Two Indigenous filmmakers, Kyle Bell (Creek-Thlopthlocco Tribal Town) and Peshawn Bread (Comanche) have been chosen to participate in the 2019 Sundance Institute Native Filmmakers Lab, continuing the Institute’s commitment to supporting Native American and Indigenous storytellers since its founding. This year’s recently selected Indigenous Program Full Circle Fellows also will attend the Native Filmmakers Lab.
The Lab will take place May 12-17 in Santa Fe, New Mexico. During the Lab, Fellows work with a cast and crew to shoot workshop versions of scenes from their short films under the expert creative mentorship of Indigenous Program alumni and other established filmmaking professionals serving as Advisors along with the Sundance Indigenous Program staff, led by Bird Runningwater. The Lab encourages Fellows to hone their storytelling and technical skills in a hands-on and supportive environment. Following the Lab, they will receive targeted support from supervising producers, grants to fund the production of their short films, and will attend the annual Native Forum at the 2020 Sundance Film Festival for ongoing support on their projects
“The Native Filmmakers Lab is one of Sundance Institute's most important annual programs for emerging Indigenous storytellers, offering them a unique and supportive space for collaboration and learning from accomplished Program alumni and Creative Advisors,” said N. Bird Runningwater (Cheyenne/Mescalero Apache). “Sundance Institute’s history of supporting talented Indigenous artists continues as we invite Kyle and Peshawn to carry out the creative process that will bring their projects to worldwide and appreciative audiences.”
“Alumni of the Native Filmmakers Lab have gone on to screen their short films at film festivals worldwide, including the Sundance Film Festival, and have advanced to attend top graduate film programs in the U.S. to further their craft,” said Runningwater. “Our labs also have served as a launching pad to begin the journey into writing and developing feature films.”
The filmmakers serving as Creative Advisors for this year’s Native Lab include: Sally Riley (Wiradjuri Nation) (Confessions of a Headhunter, Redfern Now) , Jennifer Reader (A Million Miles Away, Signature Move) , Gregory Nava (El Norte, My Family/Mi Familia, Frida), Shaandiin Tome (Diné) (Mud - Hastl'ishnii, Deb Haaland - "Why not me? Why not now?") and Shaz Bennett (Queen Sugar, Alaska Is a Drag). Peer Advisors for this year’s Native Lab include Shane McSauby (Grand Traverse Band of Ottawa and Chippewa Indians) (Mino Bimaadiziwin) and Erin Lau (Kanaka Maoili) (The Moon and the Night). Both are Native Lab alumni (McSauby, 2016 and Lau, 2017).
Artists and projects selected for the 2019 Native Filmmakers Lab:
Kyle Bell (Creek-Thlopthlocco Tribal Town)
A young boy gets an opportunity to play college basketball, forcing him to make a tough choice of leaving behind his family and traditional upbringing.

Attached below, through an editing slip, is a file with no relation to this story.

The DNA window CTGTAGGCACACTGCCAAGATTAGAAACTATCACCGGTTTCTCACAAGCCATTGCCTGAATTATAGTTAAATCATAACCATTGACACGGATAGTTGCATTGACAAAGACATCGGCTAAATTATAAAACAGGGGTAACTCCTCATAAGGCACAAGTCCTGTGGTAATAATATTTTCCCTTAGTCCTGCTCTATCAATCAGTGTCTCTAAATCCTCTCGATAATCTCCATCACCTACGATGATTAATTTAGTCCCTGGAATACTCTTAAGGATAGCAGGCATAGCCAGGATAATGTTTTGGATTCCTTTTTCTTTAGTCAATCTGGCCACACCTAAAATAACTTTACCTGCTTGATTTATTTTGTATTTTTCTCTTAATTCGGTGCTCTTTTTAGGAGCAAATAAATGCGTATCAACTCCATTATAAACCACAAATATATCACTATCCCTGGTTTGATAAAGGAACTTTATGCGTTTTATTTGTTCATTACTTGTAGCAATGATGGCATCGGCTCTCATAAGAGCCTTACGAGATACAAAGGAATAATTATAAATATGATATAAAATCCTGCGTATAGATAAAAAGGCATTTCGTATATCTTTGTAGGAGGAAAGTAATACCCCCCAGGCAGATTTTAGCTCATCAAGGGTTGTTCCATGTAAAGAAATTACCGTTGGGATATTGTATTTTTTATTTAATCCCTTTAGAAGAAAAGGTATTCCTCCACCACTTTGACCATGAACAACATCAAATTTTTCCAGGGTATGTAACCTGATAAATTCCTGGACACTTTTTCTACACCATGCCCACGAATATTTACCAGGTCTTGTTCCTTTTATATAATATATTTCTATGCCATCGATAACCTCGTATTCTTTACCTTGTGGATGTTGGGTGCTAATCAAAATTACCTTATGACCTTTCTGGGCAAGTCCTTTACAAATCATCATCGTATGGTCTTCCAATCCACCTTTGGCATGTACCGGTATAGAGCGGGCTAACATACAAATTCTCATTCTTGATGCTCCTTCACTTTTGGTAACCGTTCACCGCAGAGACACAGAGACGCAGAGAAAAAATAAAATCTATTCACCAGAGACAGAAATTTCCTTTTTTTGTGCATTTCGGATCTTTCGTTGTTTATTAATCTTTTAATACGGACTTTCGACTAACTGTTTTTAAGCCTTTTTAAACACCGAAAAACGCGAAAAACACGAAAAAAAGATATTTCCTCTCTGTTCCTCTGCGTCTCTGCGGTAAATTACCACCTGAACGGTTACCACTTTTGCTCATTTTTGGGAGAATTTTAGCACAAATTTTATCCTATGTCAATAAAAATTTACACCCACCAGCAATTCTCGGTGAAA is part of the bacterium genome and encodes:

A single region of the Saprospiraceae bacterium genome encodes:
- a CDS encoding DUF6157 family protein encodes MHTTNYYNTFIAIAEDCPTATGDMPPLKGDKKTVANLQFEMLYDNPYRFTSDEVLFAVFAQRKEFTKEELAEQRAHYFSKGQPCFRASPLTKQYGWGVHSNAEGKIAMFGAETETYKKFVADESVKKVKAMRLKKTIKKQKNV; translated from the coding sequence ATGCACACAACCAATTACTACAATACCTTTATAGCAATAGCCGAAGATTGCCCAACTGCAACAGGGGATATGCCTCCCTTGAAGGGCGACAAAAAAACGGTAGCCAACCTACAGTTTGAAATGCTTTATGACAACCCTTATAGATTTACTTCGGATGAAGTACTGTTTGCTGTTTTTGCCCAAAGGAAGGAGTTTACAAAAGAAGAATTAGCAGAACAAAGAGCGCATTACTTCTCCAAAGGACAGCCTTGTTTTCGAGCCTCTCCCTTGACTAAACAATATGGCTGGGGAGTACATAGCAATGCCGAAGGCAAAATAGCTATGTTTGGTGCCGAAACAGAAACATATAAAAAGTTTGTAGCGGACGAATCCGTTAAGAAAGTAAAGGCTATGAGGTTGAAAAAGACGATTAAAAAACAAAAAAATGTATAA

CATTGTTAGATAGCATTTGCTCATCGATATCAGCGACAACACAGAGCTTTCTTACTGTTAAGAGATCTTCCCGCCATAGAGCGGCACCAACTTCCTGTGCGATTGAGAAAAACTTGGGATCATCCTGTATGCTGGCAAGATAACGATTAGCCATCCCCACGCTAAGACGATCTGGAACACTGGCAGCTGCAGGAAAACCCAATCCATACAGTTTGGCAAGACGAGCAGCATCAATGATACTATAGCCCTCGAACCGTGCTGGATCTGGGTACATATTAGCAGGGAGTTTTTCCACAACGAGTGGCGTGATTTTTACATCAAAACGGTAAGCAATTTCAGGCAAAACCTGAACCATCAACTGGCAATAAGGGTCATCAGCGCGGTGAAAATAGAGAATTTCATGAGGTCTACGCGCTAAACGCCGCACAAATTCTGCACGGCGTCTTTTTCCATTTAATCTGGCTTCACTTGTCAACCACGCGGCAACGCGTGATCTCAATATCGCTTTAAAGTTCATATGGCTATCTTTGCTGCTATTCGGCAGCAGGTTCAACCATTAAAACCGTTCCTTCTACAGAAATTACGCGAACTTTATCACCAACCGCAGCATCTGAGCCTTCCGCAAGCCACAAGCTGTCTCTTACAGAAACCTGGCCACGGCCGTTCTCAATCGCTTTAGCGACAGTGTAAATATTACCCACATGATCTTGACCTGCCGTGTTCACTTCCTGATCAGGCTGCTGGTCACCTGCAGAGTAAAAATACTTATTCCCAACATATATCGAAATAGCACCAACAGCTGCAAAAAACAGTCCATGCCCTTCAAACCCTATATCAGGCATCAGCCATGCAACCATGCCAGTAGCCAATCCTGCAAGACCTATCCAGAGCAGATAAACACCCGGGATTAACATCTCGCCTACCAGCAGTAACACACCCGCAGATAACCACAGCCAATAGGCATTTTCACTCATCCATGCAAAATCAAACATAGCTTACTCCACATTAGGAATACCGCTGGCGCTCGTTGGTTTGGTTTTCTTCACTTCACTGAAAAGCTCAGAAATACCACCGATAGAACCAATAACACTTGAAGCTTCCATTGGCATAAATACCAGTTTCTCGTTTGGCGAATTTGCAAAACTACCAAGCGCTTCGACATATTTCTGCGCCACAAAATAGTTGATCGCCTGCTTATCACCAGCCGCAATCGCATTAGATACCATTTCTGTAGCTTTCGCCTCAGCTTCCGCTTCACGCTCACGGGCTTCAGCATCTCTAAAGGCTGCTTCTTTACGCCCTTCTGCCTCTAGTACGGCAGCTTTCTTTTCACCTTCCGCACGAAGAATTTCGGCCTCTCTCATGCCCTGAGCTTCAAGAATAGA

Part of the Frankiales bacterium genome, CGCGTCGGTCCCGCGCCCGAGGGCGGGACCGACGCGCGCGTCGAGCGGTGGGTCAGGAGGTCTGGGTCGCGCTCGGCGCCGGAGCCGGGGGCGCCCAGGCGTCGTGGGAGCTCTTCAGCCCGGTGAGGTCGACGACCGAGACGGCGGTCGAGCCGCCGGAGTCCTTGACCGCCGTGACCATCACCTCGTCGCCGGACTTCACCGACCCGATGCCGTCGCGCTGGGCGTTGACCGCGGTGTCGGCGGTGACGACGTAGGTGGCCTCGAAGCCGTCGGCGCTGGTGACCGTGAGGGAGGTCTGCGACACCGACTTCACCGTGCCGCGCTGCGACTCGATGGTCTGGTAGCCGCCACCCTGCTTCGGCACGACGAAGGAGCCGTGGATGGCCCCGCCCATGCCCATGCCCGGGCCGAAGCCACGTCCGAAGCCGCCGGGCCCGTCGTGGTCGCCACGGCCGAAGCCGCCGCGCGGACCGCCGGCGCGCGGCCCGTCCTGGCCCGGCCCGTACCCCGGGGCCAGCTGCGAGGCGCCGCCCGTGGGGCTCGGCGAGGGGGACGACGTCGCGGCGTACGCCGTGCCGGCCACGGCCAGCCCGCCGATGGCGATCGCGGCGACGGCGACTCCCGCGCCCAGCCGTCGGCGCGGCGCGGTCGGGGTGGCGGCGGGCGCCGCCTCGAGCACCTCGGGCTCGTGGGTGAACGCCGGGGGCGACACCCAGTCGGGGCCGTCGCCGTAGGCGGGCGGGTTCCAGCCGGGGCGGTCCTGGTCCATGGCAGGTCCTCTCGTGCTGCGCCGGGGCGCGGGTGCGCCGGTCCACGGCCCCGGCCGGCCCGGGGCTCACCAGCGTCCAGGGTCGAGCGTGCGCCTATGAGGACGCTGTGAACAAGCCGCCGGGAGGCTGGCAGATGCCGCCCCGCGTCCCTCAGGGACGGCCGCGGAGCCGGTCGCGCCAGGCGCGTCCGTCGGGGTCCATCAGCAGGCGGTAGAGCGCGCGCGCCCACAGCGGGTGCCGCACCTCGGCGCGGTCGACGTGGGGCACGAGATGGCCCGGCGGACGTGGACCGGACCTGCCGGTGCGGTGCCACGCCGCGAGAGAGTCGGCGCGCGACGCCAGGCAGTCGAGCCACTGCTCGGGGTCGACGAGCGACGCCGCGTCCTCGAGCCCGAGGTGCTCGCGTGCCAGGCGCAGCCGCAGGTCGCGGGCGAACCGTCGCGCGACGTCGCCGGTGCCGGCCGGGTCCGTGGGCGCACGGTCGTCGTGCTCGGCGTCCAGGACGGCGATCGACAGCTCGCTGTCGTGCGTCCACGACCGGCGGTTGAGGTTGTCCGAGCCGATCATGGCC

Kyle Bell (Creek-Thlopthlocco Tribal Town) is an Emmy award-winning filmmaker from Tulsa, Oklahoma. Since his filmmaking career began in 2015, Kyle has won numerous awards for his documentary and cinematography work. Kyle's work has premiered online as a Vimeo Staff Pick and, most recently, his short film Defend the Sacred, covering the Standing Rock movement, won the audience award at the 2017 Seattle International Film Festival.
Peshawn Bread (Comanche)
The Daily Life of Mistress Red
A Native dominatrix for hire whips apologies out of her White male clients.
Peshawn Bread is a screenwriter, poet, and cinematographer from the Penneducah (sugar eater) and Yappaducah (root eater) bands of the Comanche tribe. Her writing capitalizes Indigenous women, sexuality and humorous experiences. In the winter of 2015, she was introduced and welcomed as one of Sundance Institute’s Full Circle Fellows. She was a 2015-16 recipient of the 4th World-Indigenous Media Lab Fellowship supported by SIFF (Seattle International Film Festival) in partnership with Longhouse Media, Sundance Institute and ITVS. Peshawn also participated in a Screenwriter’s “Designed Obstacles” workshop led by Joan Tewksbury (Thieves Like Us, Nashville). Throughout the years she has worked on many sets, including Drunktown’s Finest (2014) and Mud (Hashtl’ishnii) (2017). She currently resides in San Francisco where she is a fourth-year student at the Academy of Art University.
Full Circle Fellowship Program
The Full Circle Fellowship Program develops and supports 18-24-year-old Indigenous storytellers and is part of the Institute’s year-round offerings for Indigenous artists at all stages in their careers. In addition to participating at this month’s Native Filmmakers Lab, the Full Circle Fellows will be mentored throughout the year by esteemed independent filmmakers and Creative Advisors and will attend the 2020 Sundance Film Festival.